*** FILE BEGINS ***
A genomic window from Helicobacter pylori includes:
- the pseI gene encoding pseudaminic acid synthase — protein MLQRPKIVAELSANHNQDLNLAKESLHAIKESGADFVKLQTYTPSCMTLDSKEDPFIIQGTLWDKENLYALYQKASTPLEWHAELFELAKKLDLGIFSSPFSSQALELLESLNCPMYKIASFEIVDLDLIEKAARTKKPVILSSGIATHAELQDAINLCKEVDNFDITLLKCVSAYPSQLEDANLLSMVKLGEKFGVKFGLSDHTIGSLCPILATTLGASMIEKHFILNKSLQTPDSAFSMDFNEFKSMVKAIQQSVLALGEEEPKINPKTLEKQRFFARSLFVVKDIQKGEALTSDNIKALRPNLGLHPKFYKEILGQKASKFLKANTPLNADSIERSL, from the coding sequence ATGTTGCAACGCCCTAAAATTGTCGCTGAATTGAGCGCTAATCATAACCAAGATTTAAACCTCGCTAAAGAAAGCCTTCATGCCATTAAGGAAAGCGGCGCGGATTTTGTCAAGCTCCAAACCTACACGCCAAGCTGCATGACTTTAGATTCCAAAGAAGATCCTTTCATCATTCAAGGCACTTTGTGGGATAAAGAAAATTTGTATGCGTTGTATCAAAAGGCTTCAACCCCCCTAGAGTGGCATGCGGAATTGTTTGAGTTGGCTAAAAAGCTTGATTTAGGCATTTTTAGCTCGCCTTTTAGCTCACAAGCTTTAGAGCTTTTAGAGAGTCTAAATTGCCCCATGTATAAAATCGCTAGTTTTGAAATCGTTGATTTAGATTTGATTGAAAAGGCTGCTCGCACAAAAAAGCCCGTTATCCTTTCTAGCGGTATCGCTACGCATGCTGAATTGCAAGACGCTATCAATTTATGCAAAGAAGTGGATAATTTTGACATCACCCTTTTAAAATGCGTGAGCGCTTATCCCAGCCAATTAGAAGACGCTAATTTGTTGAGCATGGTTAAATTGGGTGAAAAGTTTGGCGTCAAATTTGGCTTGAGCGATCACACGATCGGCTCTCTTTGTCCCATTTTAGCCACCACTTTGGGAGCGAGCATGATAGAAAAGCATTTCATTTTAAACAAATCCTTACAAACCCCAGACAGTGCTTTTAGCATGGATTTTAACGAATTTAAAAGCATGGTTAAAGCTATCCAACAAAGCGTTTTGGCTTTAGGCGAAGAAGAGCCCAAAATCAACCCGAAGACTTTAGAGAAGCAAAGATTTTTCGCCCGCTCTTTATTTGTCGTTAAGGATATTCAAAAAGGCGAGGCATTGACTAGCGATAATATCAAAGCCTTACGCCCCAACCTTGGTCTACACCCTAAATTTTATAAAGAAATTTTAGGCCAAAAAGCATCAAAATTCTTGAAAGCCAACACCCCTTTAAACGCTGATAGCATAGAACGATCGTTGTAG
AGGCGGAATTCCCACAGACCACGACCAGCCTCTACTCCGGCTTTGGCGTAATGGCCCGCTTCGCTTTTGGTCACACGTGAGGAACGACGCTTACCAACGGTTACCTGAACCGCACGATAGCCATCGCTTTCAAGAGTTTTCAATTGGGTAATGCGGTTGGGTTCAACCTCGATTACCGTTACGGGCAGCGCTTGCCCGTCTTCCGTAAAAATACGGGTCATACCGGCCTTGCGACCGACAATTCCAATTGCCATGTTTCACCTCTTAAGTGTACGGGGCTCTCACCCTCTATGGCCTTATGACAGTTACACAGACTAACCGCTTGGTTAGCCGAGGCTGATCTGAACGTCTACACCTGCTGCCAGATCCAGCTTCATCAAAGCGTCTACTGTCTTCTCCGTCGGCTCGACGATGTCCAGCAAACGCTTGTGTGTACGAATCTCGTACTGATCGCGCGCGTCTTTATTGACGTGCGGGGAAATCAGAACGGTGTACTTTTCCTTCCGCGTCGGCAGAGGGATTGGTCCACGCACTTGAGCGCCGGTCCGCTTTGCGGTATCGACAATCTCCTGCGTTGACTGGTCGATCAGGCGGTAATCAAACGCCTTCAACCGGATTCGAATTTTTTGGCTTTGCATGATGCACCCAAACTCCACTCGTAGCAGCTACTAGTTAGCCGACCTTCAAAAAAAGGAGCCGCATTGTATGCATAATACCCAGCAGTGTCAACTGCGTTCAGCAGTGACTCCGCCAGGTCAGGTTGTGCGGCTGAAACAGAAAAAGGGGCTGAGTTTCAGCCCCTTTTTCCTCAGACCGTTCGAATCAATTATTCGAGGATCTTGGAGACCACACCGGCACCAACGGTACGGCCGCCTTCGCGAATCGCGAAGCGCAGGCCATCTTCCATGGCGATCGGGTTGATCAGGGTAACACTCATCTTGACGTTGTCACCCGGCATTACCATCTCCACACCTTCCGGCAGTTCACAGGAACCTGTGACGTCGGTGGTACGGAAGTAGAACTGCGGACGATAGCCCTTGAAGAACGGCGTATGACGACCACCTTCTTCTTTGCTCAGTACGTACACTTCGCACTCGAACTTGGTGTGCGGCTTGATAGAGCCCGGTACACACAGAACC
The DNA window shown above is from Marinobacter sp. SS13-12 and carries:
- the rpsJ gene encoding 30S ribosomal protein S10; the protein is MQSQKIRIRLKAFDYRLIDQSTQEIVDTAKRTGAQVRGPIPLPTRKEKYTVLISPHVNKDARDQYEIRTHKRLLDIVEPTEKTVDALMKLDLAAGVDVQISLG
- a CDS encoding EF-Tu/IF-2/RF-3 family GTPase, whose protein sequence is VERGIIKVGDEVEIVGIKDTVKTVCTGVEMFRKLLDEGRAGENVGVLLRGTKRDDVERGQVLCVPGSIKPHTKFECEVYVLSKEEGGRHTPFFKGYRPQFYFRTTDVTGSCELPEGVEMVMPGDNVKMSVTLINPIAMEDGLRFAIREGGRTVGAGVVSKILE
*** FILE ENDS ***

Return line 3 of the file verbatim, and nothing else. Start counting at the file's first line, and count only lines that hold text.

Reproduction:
AGGCGGAATTCCCACAGACCACGACCAGCCTCTACTCCGGCTTTGGCGTAATGGCCCGCTTCGCTTTTGGTCACACGTGAGGAACGACGCTTACCAACGGTTACCTGAACCGCACGATAGCCATCGCTTTCAAGAGTTTTCAATTGGGTAATGCGGTTGGGTTCAACCTCGATTACCGTTACGGGCAGCGCTTGCCCGTCTTCCGTAAAAATACGGGTCATACCGGCCTTGCGACCGACAATTCCAATTGCCATGTTTCACCTCTTAAGTGTACGGGGCTCTCACCCTCTATGGCCTTATGACAGTTACACAGACTAACCGCTTGGTTAGCCGAGGCTGATCTGAACGTCTACACCTGCTGCCAGATCCAGCTTCATCAAAGCGTCTACTGTCTTCTCCGTCGGCTCGACGATGTCCAGCAAACGCTTGTGTGTACGAATCTCGTACTGATCGCGCGCGTCTTTATTGACGTGCGGGGAAATCAGAACGGTGTACTTTTCCTTCCGCGTCGGCAGAGGGATTGGTCCACGCACTTGAGCGCCGGTCCGCTTTGCGGTATCGACAATCTCCTGCGTTGACTGGTCGATCAGGCGGTAATCAAACGCCTTCAACCGGATTCGAATTTTTTGGCTTTGCATGATGCACCCAAACTCCACTCGTAGCAGCTACTAGTTAGCCGACCTTCAAAAAAAGGAGCCGCATTGTATGCATAATACCCAGCAGTGTCAACTGCGTTCAGCAGTGACTCCGCCAGGTCAGGTTGTGCGGCTGAAACAGAAAAAGGGGCTGAGTTTCAGCCCCTTTTTCCTCAGACCGTTCGAATCAATTATTCGAGGATCTTGGAGACCACACCGGCACCAACGGTACGGCCGCCTTCGCGAATCGCGAAGCGCAGGCCATCTTCCATGGCGATCGGGTTGATCAGGGTAACACTCATCTTGACGTTGTCACCCGGCATTACCATCTCCACACCTTCCGGCAGTTCACAGGAACCTGTGACGTCGGTGGTACGGAAGTAGAACTGCGGACGATAGCCCTTGAAGAACGGCGTATGACGACCACCTTCTTCTTTGCTCAGTACGTACACTTCGCACTCGAACTTGGTGTGCGGCTTGATAGAGCCCGGTACACACAGAACC